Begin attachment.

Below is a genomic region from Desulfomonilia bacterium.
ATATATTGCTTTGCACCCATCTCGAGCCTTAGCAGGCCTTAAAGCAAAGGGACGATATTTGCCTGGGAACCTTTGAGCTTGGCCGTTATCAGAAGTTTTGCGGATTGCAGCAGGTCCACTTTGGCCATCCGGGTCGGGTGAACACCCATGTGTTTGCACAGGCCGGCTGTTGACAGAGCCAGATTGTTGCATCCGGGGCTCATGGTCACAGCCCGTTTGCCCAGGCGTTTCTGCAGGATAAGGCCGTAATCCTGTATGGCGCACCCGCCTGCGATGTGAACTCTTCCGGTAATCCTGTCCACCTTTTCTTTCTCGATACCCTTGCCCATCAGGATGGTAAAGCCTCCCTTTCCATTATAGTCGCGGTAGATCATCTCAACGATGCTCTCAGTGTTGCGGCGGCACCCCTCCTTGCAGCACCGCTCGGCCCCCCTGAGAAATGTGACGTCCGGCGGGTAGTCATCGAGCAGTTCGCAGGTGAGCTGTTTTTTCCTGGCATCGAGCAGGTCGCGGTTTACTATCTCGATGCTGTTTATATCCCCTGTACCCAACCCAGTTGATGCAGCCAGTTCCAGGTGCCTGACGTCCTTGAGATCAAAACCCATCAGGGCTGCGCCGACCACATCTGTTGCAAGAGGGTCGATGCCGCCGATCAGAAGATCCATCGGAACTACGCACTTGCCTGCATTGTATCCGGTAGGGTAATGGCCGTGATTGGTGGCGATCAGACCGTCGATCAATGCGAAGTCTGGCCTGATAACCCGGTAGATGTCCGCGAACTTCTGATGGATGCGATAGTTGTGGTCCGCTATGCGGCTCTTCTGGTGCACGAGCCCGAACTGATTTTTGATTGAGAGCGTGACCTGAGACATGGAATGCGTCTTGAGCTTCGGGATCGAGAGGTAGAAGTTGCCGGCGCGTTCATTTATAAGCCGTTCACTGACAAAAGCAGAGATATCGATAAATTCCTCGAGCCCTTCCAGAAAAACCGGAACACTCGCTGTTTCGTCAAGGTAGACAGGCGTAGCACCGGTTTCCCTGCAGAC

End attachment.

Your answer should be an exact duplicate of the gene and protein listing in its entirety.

Below is a genomic region from Desulfomonilia bacterium.
ATATATTGCTTTGCACCCATCTCGAGCCTTAGCAGGCCTTAAAGCAAAGGGACGATATTTGCCTGGGAACCTTTGAGCTTGGCCGTTATCAGAAGTTTTGCGGATTGCAGCAGGTCCACTTTGGCCATCCGGGTCGGGTGAACACCCATGTGTTTGCACAGGCCGGCTGTTGACAGAGCCAGATTGTTGCATCCGGGGCTCATGGTCACAGCCCGTTTGCCCAGGCGTTTCTGCAGGATAAGGCCGTAATCCTGTATGGCGCACCCGCCTGCGATGTGAACTCTTCCGGTAATCCTGTCCACCTTTTCTTTCTCGATACCCTTGCCCATCAGGATGGTAAAGCCTCCCTTTCCATTATAGTCGCGGTAGATCATCTCAACGATGCTCTCAGTGTTGCGGCGGCACCCCTCCTTGCAGCACCGCTCGGCCCCCCTGAGAAATGTGACGTCCGGCGGGTAGTCATCGAGCAGTTCGCAGGTGAGCTGTTTTTTCCTGGCATCGAGCAGGTCGCGGTTTACTATCTCGATGCTGTTTATATCCCCTGTACCCAACCCAGTTGATGCAGCCAGTTCCAGGTGCCTGACGTCCTTGAGATCAAAACCCATCAGGGCTGCGCCGACCACATCTGTTGCAAGAGGGTCGATGCCGCCGATCAGAAGATCCATCGGAACTACGCACTTGCCTGCATTGTATCCGGTAGGGTAATGGCCGTGATTGGTGGCGATCAGACCGTCGATCAATGCGAAGTCTGGCCTGATAACCCGGTAGATGTCCGCGAACTTCTGATGGATGCGATAGTTGTGGTCCGCTATGCGGCTCTTCTGGTGCACGAGCCCGAACTGATTTTTGATTGAGAGCGTGACCTGAGACATGGAATGCGTCTTGAGCTTCGGGATCGAGAGGTAGAAGTTGCCGGCGCGTTCATTTATAAGCCGTTCACTGACAAAAGCAGAGATATCGATAAATTCCTCGAGCCCTTCCAGAAAAACCGGAACACTCGCTGTTTCGTCAAGGTAGACAGGCGTAGCACCGGTTTCCCTGCAGAC